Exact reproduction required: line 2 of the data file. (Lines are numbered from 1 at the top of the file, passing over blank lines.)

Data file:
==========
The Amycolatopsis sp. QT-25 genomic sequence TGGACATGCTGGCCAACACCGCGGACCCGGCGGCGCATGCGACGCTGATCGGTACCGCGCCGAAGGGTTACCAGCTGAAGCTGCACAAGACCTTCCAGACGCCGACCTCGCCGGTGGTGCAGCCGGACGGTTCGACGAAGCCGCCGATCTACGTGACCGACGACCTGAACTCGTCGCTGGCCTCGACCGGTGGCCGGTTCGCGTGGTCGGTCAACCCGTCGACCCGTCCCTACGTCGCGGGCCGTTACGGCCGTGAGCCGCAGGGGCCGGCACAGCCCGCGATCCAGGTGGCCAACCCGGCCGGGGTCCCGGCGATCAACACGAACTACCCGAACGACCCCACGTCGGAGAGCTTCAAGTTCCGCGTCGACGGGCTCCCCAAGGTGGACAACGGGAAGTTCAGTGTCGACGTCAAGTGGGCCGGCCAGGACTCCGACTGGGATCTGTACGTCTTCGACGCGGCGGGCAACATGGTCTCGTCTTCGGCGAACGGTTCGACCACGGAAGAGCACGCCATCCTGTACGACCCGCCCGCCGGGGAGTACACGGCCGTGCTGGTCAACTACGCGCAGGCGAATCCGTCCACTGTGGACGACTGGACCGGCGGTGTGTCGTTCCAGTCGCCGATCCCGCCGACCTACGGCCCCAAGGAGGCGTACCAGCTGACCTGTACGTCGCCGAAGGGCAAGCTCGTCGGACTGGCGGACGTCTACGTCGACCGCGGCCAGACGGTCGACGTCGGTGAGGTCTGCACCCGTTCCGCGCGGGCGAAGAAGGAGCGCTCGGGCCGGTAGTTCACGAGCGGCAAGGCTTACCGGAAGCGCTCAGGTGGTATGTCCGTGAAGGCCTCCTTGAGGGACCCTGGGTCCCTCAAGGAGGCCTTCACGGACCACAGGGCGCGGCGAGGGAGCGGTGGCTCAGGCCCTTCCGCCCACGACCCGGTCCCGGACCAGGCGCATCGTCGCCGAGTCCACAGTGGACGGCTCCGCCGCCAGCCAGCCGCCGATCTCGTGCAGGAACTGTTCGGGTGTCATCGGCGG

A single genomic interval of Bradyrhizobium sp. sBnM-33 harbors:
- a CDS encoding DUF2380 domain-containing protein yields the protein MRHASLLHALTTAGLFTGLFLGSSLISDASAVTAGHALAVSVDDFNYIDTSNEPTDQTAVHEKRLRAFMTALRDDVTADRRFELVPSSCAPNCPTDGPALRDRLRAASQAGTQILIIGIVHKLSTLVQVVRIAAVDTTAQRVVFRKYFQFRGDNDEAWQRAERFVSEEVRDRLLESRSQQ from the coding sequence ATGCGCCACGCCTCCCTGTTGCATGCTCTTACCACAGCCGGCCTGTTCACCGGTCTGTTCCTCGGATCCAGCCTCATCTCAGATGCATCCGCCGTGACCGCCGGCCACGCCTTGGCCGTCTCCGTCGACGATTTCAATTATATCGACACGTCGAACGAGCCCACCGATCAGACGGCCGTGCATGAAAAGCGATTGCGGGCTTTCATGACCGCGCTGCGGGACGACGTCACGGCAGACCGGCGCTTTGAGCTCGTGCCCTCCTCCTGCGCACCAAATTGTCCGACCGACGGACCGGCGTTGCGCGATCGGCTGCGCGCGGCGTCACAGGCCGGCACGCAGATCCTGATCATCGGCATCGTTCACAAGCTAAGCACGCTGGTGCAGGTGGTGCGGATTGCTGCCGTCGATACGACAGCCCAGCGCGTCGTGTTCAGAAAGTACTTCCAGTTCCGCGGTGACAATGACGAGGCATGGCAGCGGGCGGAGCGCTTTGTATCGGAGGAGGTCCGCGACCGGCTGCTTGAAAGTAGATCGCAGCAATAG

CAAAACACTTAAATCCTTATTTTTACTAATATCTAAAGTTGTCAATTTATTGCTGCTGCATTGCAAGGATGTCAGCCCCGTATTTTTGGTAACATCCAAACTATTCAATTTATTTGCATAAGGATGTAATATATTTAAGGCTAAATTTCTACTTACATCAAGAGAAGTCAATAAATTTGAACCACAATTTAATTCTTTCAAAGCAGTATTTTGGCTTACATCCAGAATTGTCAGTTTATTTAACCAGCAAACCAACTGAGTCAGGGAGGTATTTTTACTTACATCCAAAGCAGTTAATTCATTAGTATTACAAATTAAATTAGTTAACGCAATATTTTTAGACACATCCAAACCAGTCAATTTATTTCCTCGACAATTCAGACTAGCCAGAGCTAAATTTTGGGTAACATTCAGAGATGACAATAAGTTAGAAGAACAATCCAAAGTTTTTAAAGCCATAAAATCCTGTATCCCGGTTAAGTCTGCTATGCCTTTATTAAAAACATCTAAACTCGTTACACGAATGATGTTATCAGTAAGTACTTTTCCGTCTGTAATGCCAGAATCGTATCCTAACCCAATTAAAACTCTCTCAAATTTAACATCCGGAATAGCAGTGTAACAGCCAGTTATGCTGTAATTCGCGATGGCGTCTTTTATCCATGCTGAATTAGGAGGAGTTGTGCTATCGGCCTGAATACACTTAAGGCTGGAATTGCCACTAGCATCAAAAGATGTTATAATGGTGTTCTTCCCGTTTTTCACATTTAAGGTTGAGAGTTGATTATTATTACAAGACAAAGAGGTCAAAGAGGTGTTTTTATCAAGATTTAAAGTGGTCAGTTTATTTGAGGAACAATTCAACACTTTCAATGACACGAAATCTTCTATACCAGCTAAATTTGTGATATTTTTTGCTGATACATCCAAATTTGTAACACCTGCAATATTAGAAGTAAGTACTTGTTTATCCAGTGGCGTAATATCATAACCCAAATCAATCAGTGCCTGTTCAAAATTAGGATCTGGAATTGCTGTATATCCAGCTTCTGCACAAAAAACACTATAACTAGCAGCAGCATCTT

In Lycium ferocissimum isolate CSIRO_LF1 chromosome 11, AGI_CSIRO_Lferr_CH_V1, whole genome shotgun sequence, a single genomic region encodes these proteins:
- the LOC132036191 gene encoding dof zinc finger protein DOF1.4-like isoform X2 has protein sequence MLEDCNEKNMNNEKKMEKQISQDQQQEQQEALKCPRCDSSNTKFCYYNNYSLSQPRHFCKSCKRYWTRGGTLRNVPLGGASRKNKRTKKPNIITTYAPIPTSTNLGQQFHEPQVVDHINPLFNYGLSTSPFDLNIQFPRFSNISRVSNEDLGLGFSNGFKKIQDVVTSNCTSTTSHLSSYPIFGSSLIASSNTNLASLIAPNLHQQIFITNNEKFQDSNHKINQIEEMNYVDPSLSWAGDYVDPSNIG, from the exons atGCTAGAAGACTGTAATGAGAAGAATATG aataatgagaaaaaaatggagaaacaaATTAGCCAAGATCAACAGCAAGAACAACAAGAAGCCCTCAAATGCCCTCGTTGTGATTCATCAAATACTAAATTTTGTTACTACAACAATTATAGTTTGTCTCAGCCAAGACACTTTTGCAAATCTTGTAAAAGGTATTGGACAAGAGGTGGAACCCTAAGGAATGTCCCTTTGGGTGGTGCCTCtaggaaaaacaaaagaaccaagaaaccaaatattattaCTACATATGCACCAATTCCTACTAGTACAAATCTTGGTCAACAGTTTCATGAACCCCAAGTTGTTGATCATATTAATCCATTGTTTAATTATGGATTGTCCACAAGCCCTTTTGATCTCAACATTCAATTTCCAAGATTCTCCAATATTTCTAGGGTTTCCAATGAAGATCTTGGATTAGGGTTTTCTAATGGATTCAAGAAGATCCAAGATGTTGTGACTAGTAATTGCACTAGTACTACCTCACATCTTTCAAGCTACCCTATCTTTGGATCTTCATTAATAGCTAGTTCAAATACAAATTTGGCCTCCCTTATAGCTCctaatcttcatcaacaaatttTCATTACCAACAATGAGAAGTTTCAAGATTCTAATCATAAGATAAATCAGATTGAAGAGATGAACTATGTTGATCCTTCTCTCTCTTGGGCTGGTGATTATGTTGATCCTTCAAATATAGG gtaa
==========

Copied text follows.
A single genomic interval of Bradyrhizobium sp. sBnM-33 harbors: